WASHINGTON -- Ivan Rodriguez, who played in Washington from 2010-11, will become the first player who played for the Nationals to be inducted into the Baseball Hall of Fame after Rodriguez was one of three players named to Cooperstown on Wednesday night.Rodriguez is not the only player with ties to
WASHINGTON -- Ivan Rodriguez, who played in Washington from 2010-11, will become the first player who played for the Nationals to be inducted into the Baseball Hall of Fame after Rodriguez was one of three players named to Cooperstown on Wednesday night.
Rodriguez is not the only player with ties to the franchise elected Wednesday as he will be joined by Tim Raines, who spent most of his career with the Expos. Jeff Bagwell will also be enshrined this July. Vladimir Guerrero, who played the first eight seasons of his career with the Expos, had a strong showing his his first year of eligibility, garnering 71.7 percent of the votes cast.
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Rodriguez was one of the best two-way catchers in MLB history, but he was at the end of his career by the time he joined the Nats, the last team of his 21-year career. Although he only played for 155 games in two seasons with the Nationals, he made an impact in his short time. He caught Stephen Strasburg's Major League debut.
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Rodriguez was with the team in 2011 when outfielder Jayson Werth signed with the team as a free agent. Werth grew up as a catcher and Rodriguez was one of the players he admired. During Spring Training that year, after position players came out of the game they were supposed to run six sprints of about 90-100 feet. Werth was in right field when two players were running, one of them being Rodriguez. Instead of running 90 feet, Rodriguez was sprinting foul pole to foul pole.
"He was on the brink of 40 years old and his effort and grit was still at a Hall of Fame level, doing way more than what was required," Werth said. "The contrast between the two players couldn't have been more glaring. His post-game sprints represented everything that you thought about him: giving everything he had to the game, leaving it all on the field, going far beyond the call of duty -- even in early March and at the end of a storied career."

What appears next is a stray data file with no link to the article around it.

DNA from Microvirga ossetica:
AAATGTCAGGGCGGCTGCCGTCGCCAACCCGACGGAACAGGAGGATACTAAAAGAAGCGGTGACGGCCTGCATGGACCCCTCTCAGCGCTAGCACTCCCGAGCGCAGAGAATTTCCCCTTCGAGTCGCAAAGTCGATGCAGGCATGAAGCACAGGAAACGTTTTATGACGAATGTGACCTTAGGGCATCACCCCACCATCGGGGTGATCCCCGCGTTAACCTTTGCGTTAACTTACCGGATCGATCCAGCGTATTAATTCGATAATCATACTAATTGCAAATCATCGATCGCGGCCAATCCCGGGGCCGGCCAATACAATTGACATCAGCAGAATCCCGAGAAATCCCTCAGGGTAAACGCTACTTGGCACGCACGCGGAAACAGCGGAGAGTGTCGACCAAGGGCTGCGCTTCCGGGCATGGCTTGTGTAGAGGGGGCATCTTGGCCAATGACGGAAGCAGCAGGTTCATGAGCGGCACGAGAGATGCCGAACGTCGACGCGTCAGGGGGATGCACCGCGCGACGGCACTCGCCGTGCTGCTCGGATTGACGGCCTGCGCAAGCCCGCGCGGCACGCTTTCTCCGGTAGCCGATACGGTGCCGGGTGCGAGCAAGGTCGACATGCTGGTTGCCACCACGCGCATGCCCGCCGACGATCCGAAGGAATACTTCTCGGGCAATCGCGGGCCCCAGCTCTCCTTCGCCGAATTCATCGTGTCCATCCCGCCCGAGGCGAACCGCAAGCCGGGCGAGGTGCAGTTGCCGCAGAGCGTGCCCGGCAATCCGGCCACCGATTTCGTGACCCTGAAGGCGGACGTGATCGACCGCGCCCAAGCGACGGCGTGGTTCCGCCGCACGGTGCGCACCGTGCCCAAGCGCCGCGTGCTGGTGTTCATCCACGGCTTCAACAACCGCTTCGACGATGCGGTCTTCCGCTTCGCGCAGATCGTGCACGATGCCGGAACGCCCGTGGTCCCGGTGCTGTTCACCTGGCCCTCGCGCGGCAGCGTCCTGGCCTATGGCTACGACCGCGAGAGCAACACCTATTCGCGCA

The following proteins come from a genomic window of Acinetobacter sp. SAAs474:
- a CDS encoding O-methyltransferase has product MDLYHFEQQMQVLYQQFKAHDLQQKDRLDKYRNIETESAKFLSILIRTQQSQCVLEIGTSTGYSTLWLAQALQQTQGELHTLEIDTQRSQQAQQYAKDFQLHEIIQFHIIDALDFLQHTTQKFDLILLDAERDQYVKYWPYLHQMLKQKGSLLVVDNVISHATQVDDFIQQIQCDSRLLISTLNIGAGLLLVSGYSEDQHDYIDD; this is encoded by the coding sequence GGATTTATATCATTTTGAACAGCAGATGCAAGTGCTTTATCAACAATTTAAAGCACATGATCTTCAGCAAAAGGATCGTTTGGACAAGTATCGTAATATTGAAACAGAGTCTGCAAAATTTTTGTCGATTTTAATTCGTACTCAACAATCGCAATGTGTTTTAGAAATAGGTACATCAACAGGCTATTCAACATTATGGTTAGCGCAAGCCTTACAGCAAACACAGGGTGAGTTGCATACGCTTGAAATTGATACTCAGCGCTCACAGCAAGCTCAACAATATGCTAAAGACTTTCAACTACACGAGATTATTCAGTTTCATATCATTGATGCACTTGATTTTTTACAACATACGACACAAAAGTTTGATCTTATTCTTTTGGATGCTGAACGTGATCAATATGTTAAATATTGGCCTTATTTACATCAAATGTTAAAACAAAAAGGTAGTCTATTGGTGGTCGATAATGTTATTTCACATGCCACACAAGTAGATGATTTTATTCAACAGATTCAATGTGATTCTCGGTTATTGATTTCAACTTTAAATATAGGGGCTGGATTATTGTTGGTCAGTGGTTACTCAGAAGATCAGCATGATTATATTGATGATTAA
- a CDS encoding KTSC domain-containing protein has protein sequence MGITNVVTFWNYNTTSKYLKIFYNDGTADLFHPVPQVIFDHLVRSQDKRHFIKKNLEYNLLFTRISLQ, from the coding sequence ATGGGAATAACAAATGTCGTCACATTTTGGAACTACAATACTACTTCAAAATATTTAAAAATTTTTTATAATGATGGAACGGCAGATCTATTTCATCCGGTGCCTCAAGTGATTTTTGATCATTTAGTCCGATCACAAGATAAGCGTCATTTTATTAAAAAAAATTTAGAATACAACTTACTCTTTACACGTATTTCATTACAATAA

"He never took the easy way out. My childhood admiration grew that day to an all-time high, matching the respect and integrity that Señor Pudge has for the game of baseball."
Raines was one of the most prolific base stealers in Major League history and was one of the most skilled at reaching base. He was drafted by the Expos and spent his first 13 seasons with the franchise. It took his entire 10-year time on the ballot, but Raines finally made it.
"Tim Raines came into the league and was one of the most exciting, dynamic, rookies in that era," Nationals manager Dusty Baker said. "He loved to play baseball. He was a great dude, and I respected him as one of the guys on the other side, but man he could wreak havoc on a game for the opposition."
Jamal Collier covers the Nationals for MLB.com. Follow him on Twitter at @jamalcollier.